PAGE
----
Popular high schooler Sam Kingston dies one night after attending a party at an old friend’s house. But she wakes up the next morning, only to find that she’s living that same Friday over again. And then it happens again. By the time she gets the hang of it, Sam starts to wonder why she’s being forced to live the exact same day over and over again. But as she does, she also begins to consider her actions more closely, to think about her friends more deeply, and to think about the small – and big – things that she does which can change the course of not only her life but those of everyone around her.
When I read Delirium a couple of months ago, I loved it, but many other bloggers said it was good but didn’t quite live up to this. I can completely see that now – this was a five star book for me, not necessarily from the first page, but as Sam went on living Cupid Day, I fell more and more in love with it.
It’s easy to see why, for me, as well, because this book has everything that I love about fantastic character development simply inherent in it. The premise of going back and living the same day over and over again gives us a whole different spectrum of ways to view Sam. She realizes that her actions have no consequences at one point, because she’ll just repeat the day over again, and so acts outrageously. But then she’s still stuck with the memory of what she did and how unhappy it made her, even if it impacts no one else. People do all sorts of small acts that simply pass by, without thinking of what they’ve done to others, but Sam can change this one day for everyone.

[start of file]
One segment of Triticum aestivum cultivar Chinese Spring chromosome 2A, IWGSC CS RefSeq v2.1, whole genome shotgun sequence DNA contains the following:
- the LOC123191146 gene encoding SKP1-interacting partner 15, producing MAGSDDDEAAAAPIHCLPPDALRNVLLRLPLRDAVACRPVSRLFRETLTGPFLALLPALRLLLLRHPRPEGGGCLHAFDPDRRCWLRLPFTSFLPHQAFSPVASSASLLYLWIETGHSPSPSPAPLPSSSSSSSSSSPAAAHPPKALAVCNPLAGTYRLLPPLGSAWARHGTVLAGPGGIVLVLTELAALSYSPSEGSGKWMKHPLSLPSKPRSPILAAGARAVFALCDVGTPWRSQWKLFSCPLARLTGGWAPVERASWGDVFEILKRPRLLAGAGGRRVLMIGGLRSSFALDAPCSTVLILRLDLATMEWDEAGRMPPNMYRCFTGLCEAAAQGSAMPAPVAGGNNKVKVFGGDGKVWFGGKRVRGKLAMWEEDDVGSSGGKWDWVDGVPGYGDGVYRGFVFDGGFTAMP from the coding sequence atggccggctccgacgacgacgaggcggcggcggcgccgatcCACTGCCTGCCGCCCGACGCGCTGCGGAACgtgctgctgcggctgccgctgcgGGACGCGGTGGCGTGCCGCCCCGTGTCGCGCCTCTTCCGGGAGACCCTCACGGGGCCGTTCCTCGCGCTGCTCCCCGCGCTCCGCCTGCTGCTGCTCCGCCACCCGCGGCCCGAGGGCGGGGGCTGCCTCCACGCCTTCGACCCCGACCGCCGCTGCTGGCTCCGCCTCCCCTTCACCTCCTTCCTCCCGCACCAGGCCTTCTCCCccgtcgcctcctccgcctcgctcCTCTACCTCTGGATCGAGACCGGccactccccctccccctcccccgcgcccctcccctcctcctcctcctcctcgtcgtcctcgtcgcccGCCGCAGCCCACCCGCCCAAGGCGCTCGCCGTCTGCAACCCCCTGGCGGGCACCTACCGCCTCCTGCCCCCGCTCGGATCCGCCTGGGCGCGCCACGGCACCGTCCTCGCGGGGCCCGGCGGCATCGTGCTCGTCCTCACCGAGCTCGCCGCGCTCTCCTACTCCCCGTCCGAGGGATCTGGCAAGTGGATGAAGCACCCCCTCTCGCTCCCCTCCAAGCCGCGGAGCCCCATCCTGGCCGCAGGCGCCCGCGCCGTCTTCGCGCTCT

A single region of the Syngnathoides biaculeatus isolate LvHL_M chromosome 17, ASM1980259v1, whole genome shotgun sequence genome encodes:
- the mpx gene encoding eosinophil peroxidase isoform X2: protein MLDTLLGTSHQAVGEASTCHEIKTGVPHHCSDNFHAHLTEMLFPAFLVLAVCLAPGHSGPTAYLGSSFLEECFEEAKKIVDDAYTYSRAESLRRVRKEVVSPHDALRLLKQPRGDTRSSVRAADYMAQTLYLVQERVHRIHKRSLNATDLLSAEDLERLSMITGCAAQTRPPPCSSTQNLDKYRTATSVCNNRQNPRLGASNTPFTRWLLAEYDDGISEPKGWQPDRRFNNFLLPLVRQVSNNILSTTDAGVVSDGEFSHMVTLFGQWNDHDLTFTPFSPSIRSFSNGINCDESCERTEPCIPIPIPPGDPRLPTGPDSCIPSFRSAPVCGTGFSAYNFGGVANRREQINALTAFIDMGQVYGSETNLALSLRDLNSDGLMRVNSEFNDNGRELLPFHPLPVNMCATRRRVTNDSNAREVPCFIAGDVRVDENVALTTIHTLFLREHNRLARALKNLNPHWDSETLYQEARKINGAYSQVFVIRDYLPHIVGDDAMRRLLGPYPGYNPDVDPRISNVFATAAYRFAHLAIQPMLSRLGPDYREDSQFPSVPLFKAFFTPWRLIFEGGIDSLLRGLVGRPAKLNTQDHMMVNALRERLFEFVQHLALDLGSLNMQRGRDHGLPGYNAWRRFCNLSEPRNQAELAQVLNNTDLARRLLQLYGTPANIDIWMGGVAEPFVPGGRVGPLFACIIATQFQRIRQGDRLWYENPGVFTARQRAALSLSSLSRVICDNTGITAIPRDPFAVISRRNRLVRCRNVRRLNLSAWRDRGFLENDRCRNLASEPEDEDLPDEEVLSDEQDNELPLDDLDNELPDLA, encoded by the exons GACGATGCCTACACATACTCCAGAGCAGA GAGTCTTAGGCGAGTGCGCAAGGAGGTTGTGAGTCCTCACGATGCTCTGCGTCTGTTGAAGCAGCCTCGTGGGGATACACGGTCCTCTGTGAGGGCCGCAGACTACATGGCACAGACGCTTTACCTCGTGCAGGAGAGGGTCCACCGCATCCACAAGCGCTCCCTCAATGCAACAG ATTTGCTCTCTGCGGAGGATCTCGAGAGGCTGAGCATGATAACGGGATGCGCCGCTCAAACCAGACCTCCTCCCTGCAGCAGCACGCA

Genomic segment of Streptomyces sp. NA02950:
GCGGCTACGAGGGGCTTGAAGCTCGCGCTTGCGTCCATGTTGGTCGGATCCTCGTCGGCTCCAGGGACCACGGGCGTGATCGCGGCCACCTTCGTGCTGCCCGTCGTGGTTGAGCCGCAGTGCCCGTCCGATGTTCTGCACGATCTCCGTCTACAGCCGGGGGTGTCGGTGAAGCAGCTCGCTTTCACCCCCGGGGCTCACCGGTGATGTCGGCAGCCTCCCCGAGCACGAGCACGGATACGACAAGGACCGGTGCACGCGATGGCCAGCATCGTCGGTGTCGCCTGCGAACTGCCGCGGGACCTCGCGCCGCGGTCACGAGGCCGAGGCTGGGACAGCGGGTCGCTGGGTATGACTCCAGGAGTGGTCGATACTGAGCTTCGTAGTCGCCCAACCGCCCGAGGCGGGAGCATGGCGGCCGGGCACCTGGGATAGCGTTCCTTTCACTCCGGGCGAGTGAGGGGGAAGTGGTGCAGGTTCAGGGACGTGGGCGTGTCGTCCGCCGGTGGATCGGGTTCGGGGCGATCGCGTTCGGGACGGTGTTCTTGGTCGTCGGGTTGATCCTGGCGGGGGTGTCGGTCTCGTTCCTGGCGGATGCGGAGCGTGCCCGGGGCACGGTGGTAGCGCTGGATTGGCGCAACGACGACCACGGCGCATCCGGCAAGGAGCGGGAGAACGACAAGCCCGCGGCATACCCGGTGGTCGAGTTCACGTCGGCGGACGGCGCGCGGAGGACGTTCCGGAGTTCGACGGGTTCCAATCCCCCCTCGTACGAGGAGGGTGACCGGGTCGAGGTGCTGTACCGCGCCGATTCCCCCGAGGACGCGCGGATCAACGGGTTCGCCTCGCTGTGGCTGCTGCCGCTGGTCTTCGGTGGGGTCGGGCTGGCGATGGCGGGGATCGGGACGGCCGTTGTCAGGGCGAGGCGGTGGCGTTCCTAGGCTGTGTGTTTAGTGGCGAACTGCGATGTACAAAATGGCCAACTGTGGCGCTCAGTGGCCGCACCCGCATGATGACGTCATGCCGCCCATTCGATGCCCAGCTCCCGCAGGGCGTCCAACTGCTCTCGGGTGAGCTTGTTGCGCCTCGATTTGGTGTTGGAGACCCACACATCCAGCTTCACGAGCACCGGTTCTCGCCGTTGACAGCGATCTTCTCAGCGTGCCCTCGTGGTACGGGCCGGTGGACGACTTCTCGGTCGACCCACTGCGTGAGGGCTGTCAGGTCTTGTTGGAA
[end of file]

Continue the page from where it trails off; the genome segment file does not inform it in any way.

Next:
The book itself is truly breathtaking; I could not put it down as I was reading it. I’d intended to cycle through this and two non-fiction books I was reading, but they fell to the wayside because I absolutely had to finish this one. Despite the fact that Sam’s living the same day over – a plot which I thought would get repetitive – it genuinely doesn’t because each day is different. Each day brings new discoveries. I loved the way Sam could start to work out how everyone around her ticked because of the way she asked different questions and acted differently depending on what she’d discovered. It worked and spotlighted so many different aspects of any teen’s life at the same time – friends, family, boyfriends, sex, teacher crushes, drugs, even popularity itself. It sounds like a lot, but it fits perfectly.
Oh, and the end? That’s perfect as well. I was wary of reading anything else afterwards – even my non-fiction – because I didn’t want to spoil the way my mind kept going over the book. It keeps popping up in my head, too, like the characters have never left.
I wholeheartedly recommend Before I Fall, an absolutely fantastic YA read that will keep you turning the pages until you’ve finally closed the book.
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